The Southeast Asian Regional Center for Graduate Study and Research in Agriculture (SEARCA) is boosting support for favorable agri-biotechnology regulatory policies amid calls for the revocation of the commercial permit of Vitamin A-rich Golden Rice.
Believing agri-biotechnology is the key to food security and uplifting farmers' lives, SEARCA said it has partnered with three expert groups for the program to boost expert knowledge in regulations on living modified organisms, which include farm products more known as genetically modified organisms (GMO).
This is through the opening of the program "Second Asian Course on Agribiotechnology."
SEARCA Director and National Academician Glenn Gregorio highlighted the agency's important role in advancing science-based innovations to address poverty and food security.
"We stand behind products of agri-biotechnology that increase agricultural productivity to feed a growing population in the midst of dwindling natural resources and erratic changes in climate," he said.
"Due attention must be given to our resource-poor farmers by providing them access to information, best practices, and new technologies that gives them a fighting chance to cope with the many challenges they face and to open up better opportunities for them and their families so that they can have better quality lives," Gregorio added.
This year's Asian Short Course on Agribiotechnology gathers 25 participants from both public and private sectors of eight countries. These are China, Indonesia, Malaysia, Pakistan, the Philippines, Taiwan, Thailand and Vietnam.
SEARCA has partnered with the International Service for the Acquisition of Agribiotech Applications, Malaysian Biotechnology Information Center, and Monash University in Australia for the initiative.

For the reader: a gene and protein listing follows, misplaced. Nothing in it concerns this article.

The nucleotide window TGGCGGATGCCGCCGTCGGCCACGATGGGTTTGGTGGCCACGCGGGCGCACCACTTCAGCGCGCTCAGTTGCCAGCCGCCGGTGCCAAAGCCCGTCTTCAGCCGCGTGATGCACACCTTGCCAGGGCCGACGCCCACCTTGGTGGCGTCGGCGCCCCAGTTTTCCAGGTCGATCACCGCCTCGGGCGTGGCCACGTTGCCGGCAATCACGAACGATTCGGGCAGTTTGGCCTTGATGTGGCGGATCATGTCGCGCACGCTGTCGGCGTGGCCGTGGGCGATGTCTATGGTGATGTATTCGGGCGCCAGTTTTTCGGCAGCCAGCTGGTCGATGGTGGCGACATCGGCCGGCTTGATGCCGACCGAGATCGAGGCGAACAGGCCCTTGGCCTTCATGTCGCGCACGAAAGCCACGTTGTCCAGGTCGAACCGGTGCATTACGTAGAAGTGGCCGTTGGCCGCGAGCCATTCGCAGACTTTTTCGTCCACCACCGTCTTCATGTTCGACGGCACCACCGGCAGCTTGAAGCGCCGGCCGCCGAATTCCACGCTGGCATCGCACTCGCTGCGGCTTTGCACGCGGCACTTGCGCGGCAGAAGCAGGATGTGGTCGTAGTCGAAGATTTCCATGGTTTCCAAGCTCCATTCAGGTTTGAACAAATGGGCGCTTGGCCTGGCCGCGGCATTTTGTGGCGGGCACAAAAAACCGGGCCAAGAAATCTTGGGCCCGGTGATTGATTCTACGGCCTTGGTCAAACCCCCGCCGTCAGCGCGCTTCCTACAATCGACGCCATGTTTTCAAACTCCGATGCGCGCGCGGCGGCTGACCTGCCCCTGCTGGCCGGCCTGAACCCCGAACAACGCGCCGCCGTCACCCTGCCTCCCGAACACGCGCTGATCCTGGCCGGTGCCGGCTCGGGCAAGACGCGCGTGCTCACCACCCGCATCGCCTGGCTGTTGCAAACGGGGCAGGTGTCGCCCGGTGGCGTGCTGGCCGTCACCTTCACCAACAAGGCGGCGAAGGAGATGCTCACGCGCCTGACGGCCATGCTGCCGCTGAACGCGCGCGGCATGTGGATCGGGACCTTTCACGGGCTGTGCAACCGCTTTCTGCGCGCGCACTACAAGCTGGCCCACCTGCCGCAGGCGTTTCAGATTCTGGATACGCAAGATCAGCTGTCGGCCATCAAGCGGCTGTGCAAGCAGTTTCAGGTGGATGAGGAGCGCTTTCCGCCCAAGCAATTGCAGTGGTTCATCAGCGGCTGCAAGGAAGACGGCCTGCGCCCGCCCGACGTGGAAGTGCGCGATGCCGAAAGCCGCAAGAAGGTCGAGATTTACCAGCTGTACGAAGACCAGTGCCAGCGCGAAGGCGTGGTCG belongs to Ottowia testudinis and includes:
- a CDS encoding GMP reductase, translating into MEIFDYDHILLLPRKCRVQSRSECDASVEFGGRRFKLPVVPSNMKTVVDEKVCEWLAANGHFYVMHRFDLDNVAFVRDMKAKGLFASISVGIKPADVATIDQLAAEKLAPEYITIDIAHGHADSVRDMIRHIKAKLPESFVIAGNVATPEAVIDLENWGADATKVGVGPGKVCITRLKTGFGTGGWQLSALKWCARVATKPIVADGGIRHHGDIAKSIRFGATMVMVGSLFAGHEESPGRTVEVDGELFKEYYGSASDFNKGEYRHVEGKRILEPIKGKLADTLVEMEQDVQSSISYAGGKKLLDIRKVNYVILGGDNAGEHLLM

The program also focuses on biotechnology regulation and communication.
While the Philippine government recently approved the permit for use for food, feed and processing of Golden Rice, Greenpeace has reportedly filed a petition for the permit's revocation.
Golden Rice, a GMO, has been questioned over the insertion of gene into its grain that enables the staple to produce increased Vitamin A. It is targeted at preventing blindness that develops in about 500,000 people, mainly children, yearly, according to the Golden Rice Humanitarian Board.
"Nearly nine million children die of malnutrion every year. vitamin A deficiency severely affects their immune system, hence it is involved in many of these children's deaths in the guise of multiple diseases. Malaria deaths in children under five years of age has been linked with deficiencies in the intake of protein, vitamin A and zinc," the board said.
Golden Rice will have huge economic impact for poor farmers as they no longer have to invest more on seeds. The technology is being offered for free by humanitarian groups that helped in its development.
Developers include Sygenta, the Philippine Rice Research Institute, and International Rice Research Institute, among others.